Feb 232017
 

I figured that after yesterday’s photo of Moorish architecture in Spain it made sense to followup with ornate architecture from Morocco. This is a facade of one of the interior courtyards of the Ben Youssef Madrasa which is in an old Islamic school located in the Medina.

carved facade in the central courtyard of the ben youseff madrasa with blue partly cloudy sky

Nov 182012
 

I’ve uploaded a photo of this little church before. It’s constructed with a traditional turf roof. After poking my head inside I decided it could be cool to get a shot of the altar looking up from the ground. I sat down right next to the door and started trying to take a picture from the ground. I had to go lower than my tripod would allow so I was hand holding my camera and trying to line up the pews and the floorboards symmetrically. It was pretty tricky and I was in a pretty awkward position. At one point the door opened and someone came in. I was pretty embarrassed to be caught by a stranger in this odd position on a church floor. I was relieved when the person who came in to join me was my travel buddy who was used to me being in odd positions by then.

interior of Icelandic turf church with view from pews with altar and painting of jesus

Aug 142012
 

Failed trip into the Alps!

It seems like wherever I go, my first attempt to really strike out and take some photos failed. In Iceland it was trying to get to the most westerly point in Iceland, to photograph puffins, in one night. Today, it was an attempt to drive up a valley in the alps to see some snow-capped mountains. We set out too late, despite our careful sunset calculations and barely made it into the mountains as the sun began to drop. A great opportunity presented itself, a castle atop a hill lit beautifully by golden light but we couldn’t get off the highway to get down to it. By the time we came to an exit we decided we were too far along. By the next exit we decided to hop off and drive on the smaller roads so if any opportunities presented themselves we could actually stop. This meant guessing which roads to take. I guessed wrong and we began winding our way up a mountain with no easy way to turn around. Eventually, we got turned around and back down into the valley. By now the sun was on the verge of disappointing and panic had set in. We dashed back to the original castle. Trying to find a vantage point we parked in a town. Just as we were headed to a good view it was like a light switch had been flicked and the castle was blanketed by the shadows of the mountain. It was still a great drive, it’s just a bit disappointing coming back without a single photo!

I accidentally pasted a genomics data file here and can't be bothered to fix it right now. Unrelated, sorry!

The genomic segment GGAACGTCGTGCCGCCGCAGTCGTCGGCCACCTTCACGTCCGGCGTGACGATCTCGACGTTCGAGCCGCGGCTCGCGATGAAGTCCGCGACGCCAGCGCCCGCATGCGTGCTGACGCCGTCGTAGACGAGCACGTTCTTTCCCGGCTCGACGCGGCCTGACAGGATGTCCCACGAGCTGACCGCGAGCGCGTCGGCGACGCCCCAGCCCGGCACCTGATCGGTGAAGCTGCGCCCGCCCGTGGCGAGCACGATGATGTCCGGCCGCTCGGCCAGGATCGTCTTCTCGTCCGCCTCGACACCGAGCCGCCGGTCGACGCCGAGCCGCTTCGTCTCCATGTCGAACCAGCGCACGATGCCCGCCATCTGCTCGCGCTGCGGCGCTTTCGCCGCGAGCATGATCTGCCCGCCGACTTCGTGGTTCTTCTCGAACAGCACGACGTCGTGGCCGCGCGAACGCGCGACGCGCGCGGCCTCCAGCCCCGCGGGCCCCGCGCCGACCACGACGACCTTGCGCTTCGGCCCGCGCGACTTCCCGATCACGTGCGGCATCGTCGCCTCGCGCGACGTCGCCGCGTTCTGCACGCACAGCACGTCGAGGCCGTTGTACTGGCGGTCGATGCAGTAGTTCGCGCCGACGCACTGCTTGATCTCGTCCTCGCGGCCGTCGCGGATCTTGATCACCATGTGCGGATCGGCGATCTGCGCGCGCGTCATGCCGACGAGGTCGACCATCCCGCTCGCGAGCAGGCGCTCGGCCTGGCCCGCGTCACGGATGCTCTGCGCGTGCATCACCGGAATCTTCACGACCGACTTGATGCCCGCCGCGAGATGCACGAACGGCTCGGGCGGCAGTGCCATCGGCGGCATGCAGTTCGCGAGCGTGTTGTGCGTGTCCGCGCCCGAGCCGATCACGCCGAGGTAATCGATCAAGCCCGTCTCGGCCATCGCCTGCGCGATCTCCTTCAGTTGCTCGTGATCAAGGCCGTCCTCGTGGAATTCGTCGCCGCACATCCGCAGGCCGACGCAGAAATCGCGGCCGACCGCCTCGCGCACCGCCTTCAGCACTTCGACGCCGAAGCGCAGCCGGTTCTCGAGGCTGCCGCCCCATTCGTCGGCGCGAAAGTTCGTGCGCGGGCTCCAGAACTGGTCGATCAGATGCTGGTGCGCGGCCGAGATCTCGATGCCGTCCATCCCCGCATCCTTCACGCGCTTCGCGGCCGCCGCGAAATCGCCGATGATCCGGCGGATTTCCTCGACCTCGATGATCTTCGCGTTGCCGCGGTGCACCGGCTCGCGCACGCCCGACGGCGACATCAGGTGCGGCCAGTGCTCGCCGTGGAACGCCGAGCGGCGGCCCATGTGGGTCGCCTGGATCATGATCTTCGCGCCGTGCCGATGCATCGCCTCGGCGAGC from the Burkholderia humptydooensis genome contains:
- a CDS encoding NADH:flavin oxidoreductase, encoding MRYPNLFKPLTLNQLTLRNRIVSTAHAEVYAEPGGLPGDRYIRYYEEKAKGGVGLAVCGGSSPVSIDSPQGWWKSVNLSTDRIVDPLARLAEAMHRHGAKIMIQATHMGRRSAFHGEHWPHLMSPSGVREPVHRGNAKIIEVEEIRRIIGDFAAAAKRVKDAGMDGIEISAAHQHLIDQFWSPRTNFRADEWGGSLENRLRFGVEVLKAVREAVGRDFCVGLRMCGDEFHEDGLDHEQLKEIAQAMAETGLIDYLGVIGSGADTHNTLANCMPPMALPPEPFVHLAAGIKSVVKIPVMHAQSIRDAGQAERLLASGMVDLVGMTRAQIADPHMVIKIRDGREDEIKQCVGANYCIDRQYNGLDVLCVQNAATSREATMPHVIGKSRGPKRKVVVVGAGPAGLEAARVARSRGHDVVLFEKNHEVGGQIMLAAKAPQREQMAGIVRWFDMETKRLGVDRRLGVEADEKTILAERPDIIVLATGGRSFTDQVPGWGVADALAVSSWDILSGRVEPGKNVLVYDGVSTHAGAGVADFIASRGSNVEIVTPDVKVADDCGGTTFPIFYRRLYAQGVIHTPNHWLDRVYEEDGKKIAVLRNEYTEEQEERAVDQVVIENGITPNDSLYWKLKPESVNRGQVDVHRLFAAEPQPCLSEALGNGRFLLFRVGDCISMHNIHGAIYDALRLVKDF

Today’s Photo: Alice Bel Colle

My morning was much more successful. The hotel has a handy guide with a brief summary of all the surrounding towns. Alice Bel Colle caught my eye for its purpose built mound with a 360 degree view of the surrounding landscape. We rose early and made our way there. Once atop the mound we weren’t disappointed by the view, though the heavy cloud cover wasn’t ideal.

I spotted a rift in the clouds with a bit of pink light coming through and realized I could frame it up just behind this church. I shot 3 exposures at -2, 0 and +2 which was plenty to cover the range in the scene as the clouds dampened the light considerably.

View of landscape from Alice Bel Colle, Piedmont, Italy from church with bell tower and tile roof showing rolling hills and vineyards with pink sky peeking through clouds at sunrise.

Apr 202012
 

After climbing up the stairs at the rear of Prague castle, you are confronted by two armed guards flanking the entrance to the citadel. Their stern expression making it unclear whether it’s accessible so long after dark. As you move closer, they don’t react so you stroll casually past. Suddenly, you realize you’re inside the normally crowded castle, surrounded by silence. As you approach the back of the St. Vitus Cathedral it looms ominously, in Gothic glory. As you take it in, a couple breaks the silence strolling through the courtyard and out the other side.

Progressing around the cathedral you find a small, late night tour group of 4 or 5 people. The guide speaks quietly with no need to strain to be heard over the bustle of the daytime crowds. Soon, you’re at the intricately sculpted doors of the building, now closed to visitors. The lack of tourists allows you pause to soak in the scene. Snowflakes begin to fall around you, appearing from the dark sky and disappearing as they contact the paving stones. The silence is broken once more. This time, by the rhythmic sounds of four soldiers, stepping in time, as they exit through the archway behind you.

After making your exit, you enter a smaller courtyard. In here a lone soldier patrols. Marching in a tight square, right in your path. You carefully time your walk so you don’t interfere with his. As you exit the compound the city opens up in front of you and you make your decent.

Prague Castle and St. Vitus Cathedral were not where I planned on ending up this night. I set out for a panorama of the city. In my search, this is where I arrived. It was well worth the trip. Having it to yourself, as opposed to surrounded by the tourist hordes really is a great experience. The absence of people also allowed me to attempt to capture the grandeur of the church’s original doors, below.

Grandeur of St. Vitus Cathedral's original doors in Prague